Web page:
Imagine that the likelihood of Republicans taking the White House is close to 1 in 3, given Democratic advantages in the Electoral College (~33%)

      0.6 * 0.4 * 0.33 = 0.08

      provided that the events are unrelated. Which they mostly are.

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    2. This early? I'd pre-set the presidency chances as 50/50. I'm open to arguments that the Republican chances are as high as 60% or as low at 40%, but I'd probably take the points if you give me them in either direction.

      I do think it's very unlikely that we'll have a Republican president with a Democratic House in 2017. Given a Republican president, I'd say the chances of a Republican House are better than 90%.

      The Senate is a lot harder to guess at...with a Republican president, I'd probably think it's more likely than not that Republicans will have at least 50 Senators and control, but I don't really have any sense of *how* likely.

      So all told, I guess I'm somewhere south of 50%, but north of 25%

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  10. Those seem very high odds for Dems taking the House. Failing some sort of Republican catastrophe in the next year, it seems highly unlikely.

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    1. Okay, if the odds of Democrats taking the House are the same as Republicans taking the White House (1 in 3), the math becomes

      0.66 * 0.4 * 0.33 = 0.087

      Still less than 1 in 10. There's a reason why divided rule is the norm.

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    2. Hard to say divided rule is the norm when control of the House has only changed three times since the Eisenhower Administration, I think. I wonder if the myth that voters love divided government owes to the fact that Southern whites started voting for Republican Presidents in 1968 and took a lot longer to start voting for Republican legislators?

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    3. It is not by any means impossible for the Democrats to take the House in 2016. True, districting is very much against them--the extent to which that is due to deliberate gerrymandering or simply to the fact that Democratic votes are clustered in a few areas can be debated, but there is no doubt it has them at a disadvantage. However, the same thing was true about the redistricting in 2001-2--especially when supplemented by the mid-decade redistricting in Texas and Georgia. It too favored Republicans--yet Democrats managed to win control of the House in both 2006 and 2008.

      However, if the Democrats win the House in 2016 it will only be because they had a good year--which means they will almost certainly have taken the Presidency and the Senate. So the chances that the Democrats will control the House *alone* are essentially zero, at least until 2019.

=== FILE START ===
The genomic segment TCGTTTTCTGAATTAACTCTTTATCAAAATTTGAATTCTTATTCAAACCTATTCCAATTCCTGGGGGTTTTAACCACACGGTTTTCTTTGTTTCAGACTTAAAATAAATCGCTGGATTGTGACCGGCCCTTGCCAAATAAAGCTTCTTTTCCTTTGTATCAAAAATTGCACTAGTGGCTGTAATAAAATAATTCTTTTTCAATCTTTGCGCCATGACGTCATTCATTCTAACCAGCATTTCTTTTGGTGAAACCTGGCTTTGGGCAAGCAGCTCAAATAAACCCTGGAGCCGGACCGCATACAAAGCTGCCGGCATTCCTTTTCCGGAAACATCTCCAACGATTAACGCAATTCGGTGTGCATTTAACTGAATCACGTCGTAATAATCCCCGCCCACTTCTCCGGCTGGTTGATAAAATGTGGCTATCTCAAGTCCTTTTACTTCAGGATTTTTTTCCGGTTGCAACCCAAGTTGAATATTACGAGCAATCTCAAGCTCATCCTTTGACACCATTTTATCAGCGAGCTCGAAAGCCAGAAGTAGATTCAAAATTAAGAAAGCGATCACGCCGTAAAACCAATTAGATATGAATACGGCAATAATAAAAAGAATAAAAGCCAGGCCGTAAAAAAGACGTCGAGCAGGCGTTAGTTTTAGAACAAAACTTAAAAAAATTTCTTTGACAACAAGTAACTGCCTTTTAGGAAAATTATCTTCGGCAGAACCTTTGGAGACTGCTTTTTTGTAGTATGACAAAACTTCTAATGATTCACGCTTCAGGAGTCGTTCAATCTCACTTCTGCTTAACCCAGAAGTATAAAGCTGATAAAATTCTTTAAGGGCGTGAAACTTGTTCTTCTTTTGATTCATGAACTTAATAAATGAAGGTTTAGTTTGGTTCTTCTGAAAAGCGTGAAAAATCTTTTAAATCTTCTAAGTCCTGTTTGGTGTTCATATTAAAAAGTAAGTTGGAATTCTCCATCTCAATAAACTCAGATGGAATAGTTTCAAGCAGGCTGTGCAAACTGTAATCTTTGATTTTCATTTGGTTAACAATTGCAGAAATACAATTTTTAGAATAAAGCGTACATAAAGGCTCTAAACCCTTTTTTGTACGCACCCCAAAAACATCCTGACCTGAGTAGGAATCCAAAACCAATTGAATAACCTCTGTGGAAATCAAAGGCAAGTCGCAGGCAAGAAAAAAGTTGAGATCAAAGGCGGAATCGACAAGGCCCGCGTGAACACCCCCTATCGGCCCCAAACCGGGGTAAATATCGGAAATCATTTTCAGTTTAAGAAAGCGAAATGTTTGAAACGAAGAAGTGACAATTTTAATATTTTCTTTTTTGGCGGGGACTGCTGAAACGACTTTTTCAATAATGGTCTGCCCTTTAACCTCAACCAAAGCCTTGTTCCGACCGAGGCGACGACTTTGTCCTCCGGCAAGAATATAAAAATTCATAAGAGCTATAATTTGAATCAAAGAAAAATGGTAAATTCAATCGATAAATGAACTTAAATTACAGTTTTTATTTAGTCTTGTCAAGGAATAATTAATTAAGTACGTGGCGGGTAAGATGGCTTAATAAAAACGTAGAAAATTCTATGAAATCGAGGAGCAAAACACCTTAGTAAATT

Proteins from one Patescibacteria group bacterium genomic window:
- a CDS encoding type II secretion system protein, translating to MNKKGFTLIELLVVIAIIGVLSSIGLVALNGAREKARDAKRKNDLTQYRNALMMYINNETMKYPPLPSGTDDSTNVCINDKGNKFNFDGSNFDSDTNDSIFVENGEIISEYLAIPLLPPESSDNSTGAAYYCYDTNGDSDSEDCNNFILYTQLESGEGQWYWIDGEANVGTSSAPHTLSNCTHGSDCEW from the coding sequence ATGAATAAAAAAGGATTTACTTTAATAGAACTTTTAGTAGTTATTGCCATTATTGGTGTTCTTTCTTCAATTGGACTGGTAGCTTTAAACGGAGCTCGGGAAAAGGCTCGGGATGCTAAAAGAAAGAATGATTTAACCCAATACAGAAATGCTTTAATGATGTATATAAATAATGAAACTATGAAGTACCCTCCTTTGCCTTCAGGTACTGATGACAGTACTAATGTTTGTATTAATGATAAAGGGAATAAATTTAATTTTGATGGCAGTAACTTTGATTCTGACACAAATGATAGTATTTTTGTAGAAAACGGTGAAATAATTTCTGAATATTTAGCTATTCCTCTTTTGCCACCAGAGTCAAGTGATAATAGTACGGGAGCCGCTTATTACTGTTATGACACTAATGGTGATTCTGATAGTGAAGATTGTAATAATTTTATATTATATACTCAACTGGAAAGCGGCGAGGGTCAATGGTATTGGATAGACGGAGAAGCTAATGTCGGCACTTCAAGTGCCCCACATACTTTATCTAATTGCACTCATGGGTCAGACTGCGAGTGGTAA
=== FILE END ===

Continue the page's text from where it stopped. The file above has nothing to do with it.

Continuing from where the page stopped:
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    4. Perhaps my assumption, that elections for the House, Senate and White House are independent, is probably untrue to some extent. Nonetheless, partisans thinking that they are all tightly connected, and that there's a majority chance for one party to control all the levers of government, is really sloppy.

      It also emotionally supports the idea that maintaining purity is more important than deal-making. That was Rove's dream. It's a poison for all of us.

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  11. I'm reminded a little of a remark I heard from George Will on one of his TV programs last year. He asserted that only three Democratic presidents in history have won with over 53% of the popular vote. (I checked whether this statement was accurate, and it seems to be, if you consider Andrew Jackson the first Democrat in the White House.) This is typical Will: mention some obscure bit of trivia to make himself sound smart, as a way of distracting from the fact that it has no particular significance to what he's saying. McArdle's statement "Since the Civil War, only two Democratic presidents have been succeeded by another Democrat" runs along similar lines. Both statements embody what I call the Eternal Parties Thesis, which is the idea that the two major parties have remained essentially the same since they first came into existence, so that the fate and character of 19th-century Democrats and Republicans invariably tells us something important about their successors in the present day. Pundits who adopt this thesis may admit, if pressed, that the parties have changed in some ways, but they still seem unable to let go of the notion that there is some Essence of Democrat and Essence of Republican stretching back to the parties' very origins.

    From what I've seen, the Eternal Parties Thesis is especially popular among Republicans. It's a useful tool when they (like Rand Paul recently) want to bask in the exalted legacy of Abraham Lincoln and tar today's Democrats with the evils of slavery and Jim Crow. Will and McArdle are using the thesis in another way: to suggest that Democrats have some eternal difficulty in reaching the White House. It is, of course, true that it took Democrats a while to get back into power after the Civil War (though Samuel Tilden won the popular vote little over a decade after the war ended), and it is also true that their longest period of presidential dominance since then, 1933-1953, involved just two presidents (though one of them was the only president ever to serve for longer than two terms). The patterns, in this case, are significant only if you ignore the features that make each example unique.